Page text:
This chapter outlines a criminal justice system with a sort of Supreme Court of judges or priests. The penalty for apostasy is – you guessed it – stoning. Then we get rules for kings. The king shouldn’t keep too many horses, or take too many wives, and must spend every day reading the law books as long as he lives. Sound like a good deal?
Moses offers up this bit of wisdom: “never sacrifice your son or daughter as a burnt offering” (v 10 NLT) – I’m sure my kids will be glad I read that! Then he condemns fortune-telling, sorcery, witchcraft, mediums or psychics. So….what do you call getting water from a rock? Or parting the Red Sea? Seems to me the definition of magic depends on who’s performing it.
Moving right along, we learn that the way to tell a true prophet from a false one is by whether his predictions prove true or not (v 21-22). But wait! Didn’t we just read in chapter 13:1-3 that prophets can be false even if they predict correctly? And who is the prophet described in verses 18-19? Interesting….
We begin the section of laws relating to social regulation. It doesn’t start off too badly, just stuff about murder vs manslaughter and the cities of refuge. Verse 15 states that no one can be convicted of a crime on the testimony of only one witness. While the fairness of this could be debated, its original intent probably wasn’t malicious. But apparently, Jehovah’s Witnesses use this verse (along with others) to justify their refusal to report or investigate incidents of child molestation unless two or three JWs have witnessed the event. If witnesses do not come forward (and they are discouraged from doing so since it would embarrass the organization), then the victim is told to be quiet about it — or risk being disfellowshipped.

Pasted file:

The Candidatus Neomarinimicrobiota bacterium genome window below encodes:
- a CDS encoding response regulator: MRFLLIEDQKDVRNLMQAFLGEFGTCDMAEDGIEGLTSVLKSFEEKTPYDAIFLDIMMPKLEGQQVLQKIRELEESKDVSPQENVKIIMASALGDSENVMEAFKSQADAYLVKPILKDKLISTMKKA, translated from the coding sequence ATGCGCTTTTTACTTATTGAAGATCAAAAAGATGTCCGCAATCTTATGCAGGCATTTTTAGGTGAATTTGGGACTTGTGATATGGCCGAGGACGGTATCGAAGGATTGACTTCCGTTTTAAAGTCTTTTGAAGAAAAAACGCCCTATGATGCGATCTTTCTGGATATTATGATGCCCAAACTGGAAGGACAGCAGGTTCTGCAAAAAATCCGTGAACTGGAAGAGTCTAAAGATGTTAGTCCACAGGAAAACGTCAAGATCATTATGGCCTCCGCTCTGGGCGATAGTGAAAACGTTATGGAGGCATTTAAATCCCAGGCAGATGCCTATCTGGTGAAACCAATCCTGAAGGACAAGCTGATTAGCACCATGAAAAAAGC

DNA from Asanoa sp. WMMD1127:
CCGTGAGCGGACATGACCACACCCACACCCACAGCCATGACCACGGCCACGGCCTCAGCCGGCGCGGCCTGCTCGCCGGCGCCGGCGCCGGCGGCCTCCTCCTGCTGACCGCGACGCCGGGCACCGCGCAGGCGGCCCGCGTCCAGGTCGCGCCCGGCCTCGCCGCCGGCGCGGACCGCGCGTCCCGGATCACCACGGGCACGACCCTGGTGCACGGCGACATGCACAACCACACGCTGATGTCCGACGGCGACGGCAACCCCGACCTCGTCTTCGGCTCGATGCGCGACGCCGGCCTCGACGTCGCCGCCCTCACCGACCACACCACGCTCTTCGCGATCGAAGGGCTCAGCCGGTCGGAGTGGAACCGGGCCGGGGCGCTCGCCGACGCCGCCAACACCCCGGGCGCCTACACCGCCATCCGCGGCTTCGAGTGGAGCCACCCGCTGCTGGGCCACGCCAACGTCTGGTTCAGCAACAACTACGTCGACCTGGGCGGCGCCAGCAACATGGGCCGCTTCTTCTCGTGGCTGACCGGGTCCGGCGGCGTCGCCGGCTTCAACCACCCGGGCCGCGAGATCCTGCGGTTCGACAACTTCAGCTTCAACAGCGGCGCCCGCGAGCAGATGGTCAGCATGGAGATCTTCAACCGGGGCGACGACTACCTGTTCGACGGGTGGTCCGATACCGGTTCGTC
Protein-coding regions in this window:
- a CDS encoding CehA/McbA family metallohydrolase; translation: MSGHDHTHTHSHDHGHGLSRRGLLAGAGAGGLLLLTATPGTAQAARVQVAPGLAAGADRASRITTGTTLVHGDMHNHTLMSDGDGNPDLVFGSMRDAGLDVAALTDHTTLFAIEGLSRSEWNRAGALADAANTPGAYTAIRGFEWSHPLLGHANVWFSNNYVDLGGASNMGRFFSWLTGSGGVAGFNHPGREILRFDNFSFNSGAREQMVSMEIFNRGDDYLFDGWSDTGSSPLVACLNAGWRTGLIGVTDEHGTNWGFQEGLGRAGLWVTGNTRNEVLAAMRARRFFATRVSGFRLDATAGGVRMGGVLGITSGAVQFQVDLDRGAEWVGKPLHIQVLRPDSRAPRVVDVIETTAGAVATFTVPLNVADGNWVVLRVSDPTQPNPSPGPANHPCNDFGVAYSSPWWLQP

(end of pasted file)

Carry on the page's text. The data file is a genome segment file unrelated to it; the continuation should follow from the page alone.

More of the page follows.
This deals with the spoils of war. More rah rah, God is on our side stuff. But verses 5-8 give me pause. Maybe we could learn something from them, a different attitude about who is sent to war. We send young kids who haven’t yet had a chance to experience life. Here, young men who are just starting out in farming, home-buying, and marriage are given a chance to be spared battle. Cowards are also sent home, before they put fear into their comrades.